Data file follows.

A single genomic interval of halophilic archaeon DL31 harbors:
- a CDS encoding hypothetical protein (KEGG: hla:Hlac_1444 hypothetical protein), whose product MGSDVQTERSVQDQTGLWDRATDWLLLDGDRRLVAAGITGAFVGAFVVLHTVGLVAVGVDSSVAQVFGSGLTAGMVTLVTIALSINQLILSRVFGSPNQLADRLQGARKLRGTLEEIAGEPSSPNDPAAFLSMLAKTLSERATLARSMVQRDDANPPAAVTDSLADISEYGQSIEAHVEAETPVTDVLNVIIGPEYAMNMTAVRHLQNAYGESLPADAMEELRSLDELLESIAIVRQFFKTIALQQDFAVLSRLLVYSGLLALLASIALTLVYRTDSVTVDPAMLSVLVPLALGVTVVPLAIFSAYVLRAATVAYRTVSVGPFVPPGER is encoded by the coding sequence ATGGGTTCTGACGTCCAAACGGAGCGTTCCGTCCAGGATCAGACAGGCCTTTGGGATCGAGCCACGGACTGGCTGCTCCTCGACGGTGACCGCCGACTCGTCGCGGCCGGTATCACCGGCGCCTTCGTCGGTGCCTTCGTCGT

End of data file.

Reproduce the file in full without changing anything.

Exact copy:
A single genomic interval of halophilic archaeon DL31 harbors:
- a CDS encoding hypothetical protein (KEGG: hla:Hlac_1444 hypothetical protein), whose product MGSDVQTERSVQDQTGLWDRATDWLLLDGDRRLVAAGITGAFVGAFVVLHTVGLVAVGVDSSVAQVFGSGLTAGMVTLVTIALSINQLILSRVFGSPNQLADRLQGARKLRGTLEEIAGEPSSPNDPAAFLSMLAKTLSERATLARSMVQRDDANPPAAVTDSLADISEYGQSIEAHVEAETPVTDVLNVIIGPEYAMNMTAVRHLQNAYGESLPADAMEELRSLDELLESIAIVRQFFKTIALQQDFAVLSRLLVYSGLLALLASIALTLVYRTDSVTVDPAMLSVLVPLALGVTVVPLAIFSAYVLRAATVAYRTVSVGPFVPPGER is encoded by the coding sequence ATGGGTTCTGACGTCCAAACGGAGCGTTCCGTCCAGGATCAGACAGGCCTTTGGGATCGAGCCACGGACTGGCTGCTCCTCGACGGTGACCGCCGACTCGTCGCGGCCGGTATCACCGGCGCCTTCGTCGGTGCCTTCGTCGT